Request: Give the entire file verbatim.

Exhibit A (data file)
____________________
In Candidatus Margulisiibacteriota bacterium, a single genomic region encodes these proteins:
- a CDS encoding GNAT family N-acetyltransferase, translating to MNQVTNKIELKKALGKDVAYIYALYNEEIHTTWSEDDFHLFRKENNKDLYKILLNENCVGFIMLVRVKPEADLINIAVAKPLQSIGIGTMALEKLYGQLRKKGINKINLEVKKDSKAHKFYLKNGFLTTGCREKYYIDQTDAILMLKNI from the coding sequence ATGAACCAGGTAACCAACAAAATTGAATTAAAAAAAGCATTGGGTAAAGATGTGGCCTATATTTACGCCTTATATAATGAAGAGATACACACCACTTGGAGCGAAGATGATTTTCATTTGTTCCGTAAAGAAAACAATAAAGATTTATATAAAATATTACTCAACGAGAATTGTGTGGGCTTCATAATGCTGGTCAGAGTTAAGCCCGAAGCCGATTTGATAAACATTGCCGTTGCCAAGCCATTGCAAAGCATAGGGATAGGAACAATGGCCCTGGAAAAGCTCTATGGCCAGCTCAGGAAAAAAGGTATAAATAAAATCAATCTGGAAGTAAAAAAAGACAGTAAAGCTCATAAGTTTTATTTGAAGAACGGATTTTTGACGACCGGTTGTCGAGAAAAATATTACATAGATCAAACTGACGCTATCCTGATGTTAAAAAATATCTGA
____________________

In Candidatus Margulisiibacteriota bacterium, a single genomic region encodes these proteins:
- a CDS encoding GNAT family N-acetyltransferase, translating to MNQVTNKIELKKALGKDVAYIYALYNEEIHTTWSEDDFHLFRKENNKDLYKILLNENCVGFIMLVRVKPEADLINIAVAKPLQSIGIGTMALEKLYGQLRKKGINKINLEVKKDSKAHKFYLKNGFLTTGCREKYYIDQTDAILMLKNI from the coding sequence ATGAACCAGGTAACCAACAAAATTGAATTAAAAAAAGCATTGGGTAAAGATGTGGCCTATATTTACGCCTTATATAATGAAGAGATACACACCACTTGGAGCGAAGATGATTTTCATTTGTTCCGTAAAGAAAACAATAAAGATTTATATAAAATATTACTCAACGAGAATTGTGTGGGCTTCATAATGCTGGTCAGAGTTAAGCCCGAAGCCGATTTGATAAACATTGCCGTTGCCAAGCCATTGCAAAGCATAGGGATAGGAACAATGGCCCTGGAAAAGCTCTATGGCCAGCTCAGGAAAAAAGGTATAAATAAAATCAATCTGGAAGTAAAAAAAGACAGTAAAGCTCATAAGTTTTATTTGAAGAACGGATTTTTGACGACCGGTTGTCGAGAAAAATATTACATAGATCAAACTGACGCTATCCTGATGTTAAAAAATATCTGA